Brokers are already preparing for the March deadline, when the stamp duty holiday ends, as many are experiencing delays in the mortgage application process.
Having seen an influx of enquiries already, Harpreet Gahir, mortgage consultant at Brooks Macdonald, said she expected to see a further influx after Christmas.
But Ms Gahir said those looking to benefit from the stamp duty cut should already be in discussions with a mortgage adviser.
She also warned that clients who are relying on the lower stamp duty to fund their deposit would have “little choice” but to withdraw from the purchase if they miss the deadline.
Jamie Lewis, managing director at Affinity Mortgages, said he expected a steady flow of enquiries until March, although noted that his firm had seen new enquiries slow down in the past couple of weeks.
But Mr Lewis warned: “[Whilst] in normal circumstances this would give us a chance for both us, lenders and legals to catch their breaths we see this as reasonably dangerous given the circumstances.
“We are certainly saying that really no guarantees can be given to buyers if their applications go in any later than the end of December but even that could be seen as cutting it fine given the climate.”
According to data from Trussle, lenders have been taking on average around 20 days to approve new mortgage submissions last month, compared with 9.5 days in October 2019.
Kevin Dunn, director at Furnley House, said clients were starting to enquire about problems with completing before the deadline, although he did not expect any to pull out.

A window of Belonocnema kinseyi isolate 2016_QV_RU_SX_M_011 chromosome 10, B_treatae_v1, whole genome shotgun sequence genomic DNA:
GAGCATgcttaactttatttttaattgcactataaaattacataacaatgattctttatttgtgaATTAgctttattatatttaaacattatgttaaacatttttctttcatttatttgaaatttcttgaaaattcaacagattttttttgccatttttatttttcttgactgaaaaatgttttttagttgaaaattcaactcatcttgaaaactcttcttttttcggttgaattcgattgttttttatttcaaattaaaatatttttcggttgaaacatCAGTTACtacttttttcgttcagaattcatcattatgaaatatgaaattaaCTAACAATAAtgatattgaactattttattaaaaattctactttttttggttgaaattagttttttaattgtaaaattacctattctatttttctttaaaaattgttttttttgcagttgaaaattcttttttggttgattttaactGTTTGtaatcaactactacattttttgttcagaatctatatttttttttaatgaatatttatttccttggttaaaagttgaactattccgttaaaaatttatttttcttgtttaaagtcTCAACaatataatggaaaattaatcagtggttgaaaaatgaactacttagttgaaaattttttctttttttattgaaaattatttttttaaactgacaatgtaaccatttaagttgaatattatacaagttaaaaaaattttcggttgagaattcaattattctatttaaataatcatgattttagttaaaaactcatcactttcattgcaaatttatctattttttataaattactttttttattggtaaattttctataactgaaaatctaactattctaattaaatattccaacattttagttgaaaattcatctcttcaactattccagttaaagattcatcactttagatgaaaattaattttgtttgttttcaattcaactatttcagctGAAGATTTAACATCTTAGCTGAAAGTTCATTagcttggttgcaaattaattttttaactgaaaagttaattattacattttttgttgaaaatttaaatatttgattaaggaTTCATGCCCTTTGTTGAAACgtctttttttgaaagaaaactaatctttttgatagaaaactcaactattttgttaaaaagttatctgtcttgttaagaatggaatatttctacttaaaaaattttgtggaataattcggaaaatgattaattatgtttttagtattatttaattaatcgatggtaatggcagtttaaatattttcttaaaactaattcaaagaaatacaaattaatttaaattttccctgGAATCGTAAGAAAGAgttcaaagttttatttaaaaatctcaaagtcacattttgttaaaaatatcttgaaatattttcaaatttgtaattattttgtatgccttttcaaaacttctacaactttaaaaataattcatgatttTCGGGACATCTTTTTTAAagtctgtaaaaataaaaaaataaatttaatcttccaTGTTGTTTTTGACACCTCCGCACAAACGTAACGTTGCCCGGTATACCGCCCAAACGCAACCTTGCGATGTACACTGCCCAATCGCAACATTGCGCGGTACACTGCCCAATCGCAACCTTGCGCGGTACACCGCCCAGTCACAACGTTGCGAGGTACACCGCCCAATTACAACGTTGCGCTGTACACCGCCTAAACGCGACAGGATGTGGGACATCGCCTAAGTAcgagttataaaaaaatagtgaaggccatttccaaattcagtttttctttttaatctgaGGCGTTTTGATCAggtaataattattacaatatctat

Mr Dunn said: “[I] foresee [lenders] being the biggest stumbling block if nothing changes as they’re really struggling with demand presently.”
He added: “I don’t envisage buyers pulling out at all, as normally if there is a clear deadline, there is a good chance it will be met.”
Ellen Roome, chief executive and financial adviser at The Finance Roome, said the firm was not only recommending a lender based on the rate and fees, but also on their current service standards.
Ms Roome said: “We will do everything in our power to make sure that purchases can complete in time for the March 31 deadline.
“However I can envisage now that we will still have people coming to us closer to the deadline and expecting things to sail through in a way that they once might have done pre-Covid-19.”
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